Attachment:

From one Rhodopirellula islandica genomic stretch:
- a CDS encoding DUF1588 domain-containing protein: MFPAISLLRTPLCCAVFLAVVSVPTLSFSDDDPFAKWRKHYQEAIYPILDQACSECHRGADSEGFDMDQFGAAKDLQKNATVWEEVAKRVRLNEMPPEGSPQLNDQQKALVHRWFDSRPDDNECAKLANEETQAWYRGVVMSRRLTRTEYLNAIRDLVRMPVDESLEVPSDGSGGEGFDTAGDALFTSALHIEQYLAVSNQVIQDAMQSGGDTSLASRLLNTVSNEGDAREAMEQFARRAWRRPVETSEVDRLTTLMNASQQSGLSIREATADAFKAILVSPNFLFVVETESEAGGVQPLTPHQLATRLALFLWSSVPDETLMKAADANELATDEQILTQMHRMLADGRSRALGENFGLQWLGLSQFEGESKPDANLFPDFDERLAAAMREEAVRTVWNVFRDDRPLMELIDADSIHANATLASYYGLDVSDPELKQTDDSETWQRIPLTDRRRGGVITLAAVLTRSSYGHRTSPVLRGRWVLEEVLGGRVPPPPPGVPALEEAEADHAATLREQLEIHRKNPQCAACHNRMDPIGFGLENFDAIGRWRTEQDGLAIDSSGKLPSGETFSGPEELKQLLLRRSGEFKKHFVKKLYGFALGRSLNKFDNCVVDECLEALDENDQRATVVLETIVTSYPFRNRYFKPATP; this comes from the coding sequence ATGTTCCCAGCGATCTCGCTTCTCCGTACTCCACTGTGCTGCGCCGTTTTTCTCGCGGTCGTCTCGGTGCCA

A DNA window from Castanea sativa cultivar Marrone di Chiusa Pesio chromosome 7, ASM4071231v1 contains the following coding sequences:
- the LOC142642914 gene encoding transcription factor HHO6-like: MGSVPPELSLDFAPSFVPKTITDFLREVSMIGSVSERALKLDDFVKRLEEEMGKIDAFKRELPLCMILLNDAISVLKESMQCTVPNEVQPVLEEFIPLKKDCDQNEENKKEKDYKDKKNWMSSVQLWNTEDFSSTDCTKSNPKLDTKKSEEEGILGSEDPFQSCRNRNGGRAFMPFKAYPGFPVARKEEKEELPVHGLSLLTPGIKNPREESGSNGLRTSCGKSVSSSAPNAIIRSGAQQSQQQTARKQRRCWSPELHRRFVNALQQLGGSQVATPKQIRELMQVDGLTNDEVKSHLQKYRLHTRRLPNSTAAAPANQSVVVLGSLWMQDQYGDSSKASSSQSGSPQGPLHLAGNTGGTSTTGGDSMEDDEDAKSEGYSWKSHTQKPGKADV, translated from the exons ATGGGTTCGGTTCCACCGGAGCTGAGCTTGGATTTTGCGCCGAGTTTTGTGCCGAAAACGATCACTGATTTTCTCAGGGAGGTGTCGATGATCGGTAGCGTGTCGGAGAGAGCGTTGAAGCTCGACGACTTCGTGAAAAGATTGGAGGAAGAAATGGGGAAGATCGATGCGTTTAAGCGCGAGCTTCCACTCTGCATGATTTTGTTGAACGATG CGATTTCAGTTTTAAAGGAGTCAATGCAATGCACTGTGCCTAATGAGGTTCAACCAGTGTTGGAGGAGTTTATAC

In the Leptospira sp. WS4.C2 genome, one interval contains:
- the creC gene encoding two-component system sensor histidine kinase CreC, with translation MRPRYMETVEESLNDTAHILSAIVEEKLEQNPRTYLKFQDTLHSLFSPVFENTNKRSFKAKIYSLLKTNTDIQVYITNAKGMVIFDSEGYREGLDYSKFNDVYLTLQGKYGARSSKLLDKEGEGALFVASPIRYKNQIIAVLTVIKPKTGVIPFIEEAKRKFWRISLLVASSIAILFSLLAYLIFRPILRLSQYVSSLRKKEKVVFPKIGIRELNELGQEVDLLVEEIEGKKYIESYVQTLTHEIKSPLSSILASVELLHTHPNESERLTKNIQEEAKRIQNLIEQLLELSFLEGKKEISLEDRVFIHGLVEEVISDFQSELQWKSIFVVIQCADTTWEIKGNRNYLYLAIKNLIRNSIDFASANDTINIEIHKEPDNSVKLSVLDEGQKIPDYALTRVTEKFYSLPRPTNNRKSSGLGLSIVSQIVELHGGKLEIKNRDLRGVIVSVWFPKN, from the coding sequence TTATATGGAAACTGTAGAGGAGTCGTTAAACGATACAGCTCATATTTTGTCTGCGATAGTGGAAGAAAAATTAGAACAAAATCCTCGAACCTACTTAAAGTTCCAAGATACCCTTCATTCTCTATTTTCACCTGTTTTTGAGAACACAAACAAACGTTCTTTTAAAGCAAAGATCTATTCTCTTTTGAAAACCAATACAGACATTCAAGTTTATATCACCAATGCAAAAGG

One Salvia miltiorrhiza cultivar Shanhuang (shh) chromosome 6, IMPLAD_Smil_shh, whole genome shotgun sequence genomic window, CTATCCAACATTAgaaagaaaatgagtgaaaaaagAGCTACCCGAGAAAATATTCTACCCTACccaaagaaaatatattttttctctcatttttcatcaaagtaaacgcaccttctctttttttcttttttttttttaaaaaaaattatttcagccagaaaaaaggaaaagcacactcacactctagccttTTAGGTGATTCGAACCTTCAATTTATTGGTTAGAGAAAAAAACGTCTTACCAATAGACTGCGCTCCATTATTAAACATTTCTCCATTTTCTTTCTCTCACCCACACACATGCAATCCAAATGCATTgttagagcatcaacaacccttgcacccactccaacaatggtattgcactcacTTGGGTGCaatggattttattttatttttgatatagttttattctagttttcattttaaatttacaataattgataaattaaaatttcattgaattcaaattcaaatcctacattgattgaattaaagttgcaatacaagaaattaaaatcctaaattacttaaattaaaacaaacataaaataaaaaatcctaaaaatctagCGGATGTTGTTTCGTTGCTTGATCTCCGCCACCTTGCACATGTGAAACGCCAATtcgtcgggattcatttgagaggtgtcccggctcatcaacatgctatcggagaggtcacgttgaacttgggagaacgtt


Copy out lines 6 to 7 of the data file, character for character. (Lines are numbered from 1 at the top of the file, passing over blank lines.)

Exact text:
- the creC gene encoding two-component system sensor histidine kinase CreC, with translation MRPRYMETVEESLNDTAHILSAIVEEKLEQNPRTYLKFQDTLHSLFSPVFENTNKRSFKAKIYSLLKTNTDIQVYITNAKGMVIFDSEGYREGLDYSKFNDVYLTLQGKYGARSSKLLDKEGEGALFVASPIRYKNQIIAVLTVIKPKTGVIPFIEEAKRKFWRISLLVASSIAILFSLLAYLIFRPILRLSQYVSSLRKKEKVVFPKIGIRELNELGQEVDLLVEEIEGKKYIESYVQTLTHEIKSPLSSILASVELLHTHPNESERLTKNIQEEAKRIQNLIEQLLELSFLEGKKEISLEDRVFIHGLVEEVISDFQSELQWKSIFVVIQCADTTWEIKGNRNYLYLAIKNLIRNSIDFASANDTINIEIHKEPDNSVKLSVLDEGQKIPDYALTRVTEKFYSLPRPTNNRKSSGLGLSIVSQIVELHGGKLEIKNRDLRGVIVSVWFPKN, from the coding sequence TTATATGGAAACTGTAGAGGAGTCGTTAAACGATACAGCTCATATTTTGTCTGCGATAGTGGAAGAAAAATTAGAACAAAATCCTCGAACCTACTTAAAGTTCCAAGATACCCTTCATTCTCTATTTTCACCTGTTTTTGAGAACACAAACAAACGTTCTTTTAAAGCAAAGATCTATTCTCTTTTGAAAACCAATACAGACATTCAAGTTTATATCACCAATGCAAAAGG

One Salvia miltiorrhiza cultivar Shanhuang (shh) chromosome 6, IMPLAD_Smil_shh, whole genome shotgun sequence genomic window, CTATCCAACATTAgaaagaaaatgagtgaaaaaagAGCTACCCGAGAAAATATTCTACCCTACccaaagaaaatatattttttctctcatttttcatcaaagtaaacgcaccttctctttttttcttttttttttttaaaaaaaattatttcagccagaaaaaaggaaaagcacactcacactctagccttTTAGGTGATTCGAACCTTCAATTTATTGGTTAGAGAAAAAAACGTCTTACCAATAGACTGCGCTCCATTATTAAACATTTCTCCATTTTCTTTCTCTCACCCACACACATGCAATCCAAATGCATTgttagagcatcaacaacccttgcacccactccaacaatggtattgcactcacTTGGGTGCaatggattttattttatttttgatatagttttattctagttttcattttaaatttacaataattgataaattaaaatttcattgaattcaaattcaaatcctacattgattgaattaaagttgcaatacaagaaattaaaatcctaaattacttaaattaaaacaaacataaaataaaaaatcctaaaaatctagCGGATGTTGTTTCGTTGCTTGATCTCCGCCACCTTGCACATGTGAAACGCCAATtcgtcgggattcatttgagaggtgtcccggctcatcaacatgctatcggagaggtcacgttgaacttgggagaacgtt